• "A young man named Hlaváč escaped from forced labour in Germany. At home in Loděnice, they made a hole under the stove where he hid. Across the road lived the German Gross family. Mrs. Gross was going out in the evening just as Hlaváč came out of his hiding place. He must have gone to get food. She saw him there and reported it. Weiss arrived with another man. Hlaváč had a gun and started shooting first. He missed. They shot him and no one was allowed near him. They left him there for half a day dying in great pain."

  • "Miloš Krečmer lived in Loděnice, a grenade tore off both his hands. He was very much focused against the Germans and carried a gun. It was rumoured that he wanted to shoot one of the Germans, but that didn't happen. There was one SS man, Weiss. He was picking out people to go to the concentration camp. For example, two women were arguing with each other about something stupid. One was supposed to borrow something from the other, but she didn't return it. This German mayor, called the biergermeister, came in and sent both husbands to the concentration camp at Auschwitz. They died there."

  • "I remember the arrival of the Germans. They marched through the village, drumming rum - tum - turutututum - I still remember the sound well. And whoever didn't greet them was beaten. People, in order not to have to hail, preferred to hide. It was such a group. I knew them because in our village half of the population was German. So it was quite divided."

  • Celé nahrávky
  • 1

    Opava, 16.10.2023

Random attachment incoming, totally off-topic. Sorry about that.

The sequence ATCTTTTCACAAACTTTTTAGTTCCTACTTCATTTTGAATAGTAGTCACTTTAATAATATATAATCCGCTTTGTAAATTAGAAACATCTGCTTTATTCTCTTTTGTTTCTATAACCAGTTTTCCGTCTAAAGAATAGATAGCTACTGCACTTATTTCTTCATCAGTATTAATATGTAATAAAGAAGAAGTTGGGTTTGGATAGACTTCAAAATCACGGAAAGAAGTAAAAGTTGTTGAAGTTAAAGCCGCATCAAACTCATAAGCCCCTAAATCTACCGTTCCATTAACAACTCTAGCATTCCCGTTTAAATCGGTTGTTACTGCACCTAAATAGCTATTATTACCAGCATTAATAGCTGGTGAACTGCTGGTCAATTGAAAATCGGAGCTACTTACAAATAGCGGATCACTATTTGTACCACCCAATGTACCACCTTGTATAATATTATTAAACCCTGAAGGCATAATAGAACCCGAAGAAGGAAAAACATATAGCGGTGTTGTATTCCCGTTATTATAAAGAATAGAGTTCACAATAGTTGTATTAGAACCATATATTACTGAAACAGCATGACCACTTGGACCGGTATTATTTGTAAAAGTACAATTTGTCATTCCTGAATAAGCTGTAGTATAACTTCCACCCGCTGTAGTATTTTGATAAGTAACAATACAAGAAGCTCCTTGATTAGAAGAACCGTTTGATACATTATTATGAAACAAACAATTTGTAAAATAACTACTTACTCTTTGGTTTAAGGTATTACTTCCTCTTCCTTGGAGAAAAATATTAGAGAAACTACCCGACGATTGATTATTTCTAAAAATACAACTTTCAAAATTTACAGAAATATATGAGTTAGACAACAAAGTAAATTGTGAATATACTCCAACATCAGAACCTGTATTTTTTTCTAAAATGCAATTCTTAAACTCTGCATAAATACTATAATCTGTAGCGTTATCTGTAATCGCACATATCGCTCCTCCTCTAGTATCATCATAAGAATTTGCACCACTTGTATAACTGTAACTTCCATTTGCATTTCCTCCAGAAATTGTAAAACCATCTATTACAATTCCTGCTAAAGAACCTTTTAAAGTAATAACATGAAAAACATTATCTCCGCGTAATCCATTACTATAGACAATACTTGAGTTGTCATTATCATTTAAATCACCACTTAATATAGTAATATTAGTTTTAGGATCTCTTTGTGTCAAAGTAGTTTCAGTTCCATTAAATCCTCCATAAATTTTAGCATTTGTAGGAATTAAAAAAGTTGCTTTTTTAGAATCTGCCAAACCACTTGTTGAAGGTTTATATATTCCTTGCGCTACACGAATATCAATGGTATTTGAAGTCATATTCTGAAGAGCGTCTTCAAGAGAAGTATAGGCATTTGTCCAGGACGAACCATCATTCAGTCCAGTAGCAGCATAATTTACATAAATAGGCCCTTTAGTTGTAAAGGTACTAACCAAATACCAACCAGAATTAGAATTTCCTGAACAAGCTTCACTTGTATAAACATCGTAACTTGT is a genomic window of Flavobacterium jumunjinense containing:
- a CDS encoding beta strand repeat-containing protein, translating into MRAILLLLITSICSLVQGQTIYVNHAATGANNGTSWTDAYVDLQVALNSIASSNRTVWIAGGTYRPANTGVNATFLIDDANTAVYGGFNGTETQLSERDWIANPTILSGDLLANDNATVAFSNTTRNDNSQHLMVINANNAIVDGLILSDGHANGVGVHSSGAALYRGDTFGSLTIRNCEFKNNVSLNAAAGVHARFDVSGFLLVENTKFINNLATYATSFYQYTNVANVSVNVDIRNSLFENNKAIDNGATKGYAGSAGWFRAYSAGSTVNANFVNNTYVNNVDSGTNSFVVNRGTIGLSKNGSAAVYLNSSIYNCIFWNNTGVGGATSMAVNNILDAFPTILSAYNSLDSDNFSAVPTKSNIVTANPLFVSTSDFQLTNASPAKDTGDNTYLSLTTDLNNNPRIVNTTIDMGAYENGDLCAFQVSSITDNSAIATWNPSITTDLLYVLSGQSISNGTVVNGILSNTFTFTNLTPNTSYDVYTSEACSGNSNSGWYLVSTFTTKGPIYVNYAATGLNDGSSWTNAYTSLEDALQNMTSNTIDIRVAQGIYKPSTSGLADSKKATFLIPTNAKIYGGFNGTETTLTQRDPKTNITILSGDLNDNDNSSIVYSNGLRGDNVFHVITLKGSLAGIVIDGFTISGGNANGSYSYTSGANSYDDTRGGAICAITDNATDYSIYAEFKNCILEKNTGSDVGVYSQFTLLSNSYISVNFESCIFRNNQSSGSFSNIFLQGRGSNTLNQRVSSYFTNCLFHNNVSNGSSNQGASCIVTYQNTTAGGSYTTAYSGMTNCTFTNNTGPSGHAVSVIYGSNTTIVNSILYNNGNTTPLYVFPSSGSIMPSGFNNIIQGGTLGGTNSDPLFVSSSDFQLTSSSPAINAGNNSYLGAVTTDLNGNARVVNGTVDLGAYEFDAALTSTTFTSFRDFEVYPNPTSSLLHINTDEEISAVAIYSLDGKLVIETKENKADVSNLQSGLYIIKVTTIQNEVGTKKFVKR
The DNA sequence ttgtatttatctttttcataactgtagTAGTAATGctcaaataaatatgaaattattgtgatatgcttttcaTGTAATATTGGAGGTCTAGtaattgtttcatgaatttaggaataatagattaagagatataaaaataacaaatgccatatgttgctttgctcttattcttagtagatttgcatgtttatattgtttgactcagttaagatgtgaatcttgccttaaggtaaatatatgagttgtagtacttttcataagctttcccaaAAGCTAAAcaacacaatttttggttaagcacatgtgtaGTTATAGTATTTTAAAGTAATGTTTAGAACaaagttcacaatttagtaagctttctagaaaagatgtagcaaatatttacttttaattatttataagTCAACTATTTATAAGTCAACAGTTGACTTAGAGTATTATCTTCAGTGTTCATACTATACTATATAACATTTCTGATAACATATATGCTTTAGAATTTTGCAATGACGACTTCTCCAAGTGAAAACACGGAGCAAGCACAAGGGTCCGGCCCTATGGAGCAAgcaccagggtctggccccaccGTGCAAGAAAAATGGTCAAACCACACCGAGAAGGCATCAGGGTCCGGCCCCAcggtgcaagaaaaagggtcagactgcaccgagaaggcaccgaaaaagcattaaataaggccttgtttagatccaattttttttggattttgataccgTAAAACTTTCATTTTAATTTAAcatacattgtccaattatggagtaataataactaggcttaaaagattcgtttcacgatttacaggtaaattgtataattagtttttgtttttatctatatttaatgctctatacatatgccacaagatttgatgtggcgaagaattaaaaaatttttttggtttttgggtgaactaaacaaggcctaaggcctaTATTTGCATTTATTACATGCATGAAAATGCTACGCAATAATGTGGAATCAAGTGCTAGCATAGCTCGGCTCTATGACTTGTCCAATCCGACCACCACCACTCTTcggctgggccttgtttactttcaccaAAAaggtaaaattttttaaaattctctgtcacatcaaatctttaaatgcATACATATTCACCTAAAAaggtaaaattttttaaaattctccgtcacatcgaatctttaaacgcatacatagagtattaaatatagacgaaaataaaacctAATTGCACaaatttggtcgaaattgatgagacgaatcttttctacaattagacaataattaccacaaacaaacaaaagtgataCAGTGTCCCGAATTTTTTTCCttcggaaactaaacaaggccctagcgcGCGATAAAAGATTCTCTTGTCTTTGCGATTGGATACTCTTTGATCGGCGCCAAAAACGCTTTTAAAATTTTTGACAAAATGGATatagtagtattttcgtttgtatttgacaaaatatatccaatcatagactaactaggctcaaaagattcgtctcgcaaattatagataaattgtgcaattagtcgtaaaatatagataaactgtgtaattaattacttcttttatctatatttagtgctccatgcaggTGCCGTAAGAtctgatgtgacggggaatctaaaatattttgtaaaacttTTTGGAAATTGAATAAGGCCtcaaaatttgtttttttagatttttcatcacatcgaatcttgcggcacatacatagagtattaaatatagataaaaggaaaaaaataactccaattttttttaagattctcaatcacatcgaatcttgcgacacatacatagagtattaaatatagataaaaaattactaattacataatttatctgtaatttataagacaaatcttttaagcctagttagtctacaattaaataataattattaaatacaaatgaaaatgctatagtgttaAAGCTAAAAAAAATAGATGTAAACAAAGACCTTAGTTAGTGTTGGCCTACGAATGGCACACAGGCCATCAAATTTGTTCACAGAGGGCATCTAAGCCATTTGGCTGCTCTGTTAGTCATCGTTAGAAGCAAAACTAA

délka: 01:19:59
  • 2

    Opava, 30.10.2023

    délka: 01:10:48
Celé nahrávky jsou k dispozici pouze pro přihlášené uživatele.

We hid the Polish worker Vladek behind the kitchen

Soldier Jaroslav Losert, circa 1954
Soldier Jaroslav Losert, circa 1954
zdroj: Archive of the witness

Jaroslav Losert was born on 12 December 1933 in the village of Loděnice (Opava district) to Antonia and Stanislav Losert. In 1938 they moved briefly to Melč. In their native village, the Hitler Youth attacked the Czechs for not propagandizing and the Czech school became German. Jaroslav Losert recalls the shooting of František Hlaváč by gendarme Josef Weiss, as well as the hanging of two German soldiers or the shooting down of an American plane. His father was stationed in France, where he was captured by partisans. Later he hid a Polish worker Vladek at home. The end of the war was without fighting in Lodenice. Czechs bought the houses of local Germans cheaply. Father Stanislav became the mayor of the village, but later resigned. The communists then guarded their house. Jaroslav Losert trained as an electrician and in 1953 he joined the army in Prague. There he shot guns or fired anti-aircraft guns, then guarded ammunition depots in Klánovice. After the military service he worked as an electrical fitter and later as the head of the electrical workshop at the Opava East railway station. In 1960 he married his wife Gertruda Pavlorkova and they moved to Opava. He was living in Opava at the time of filming in 2023.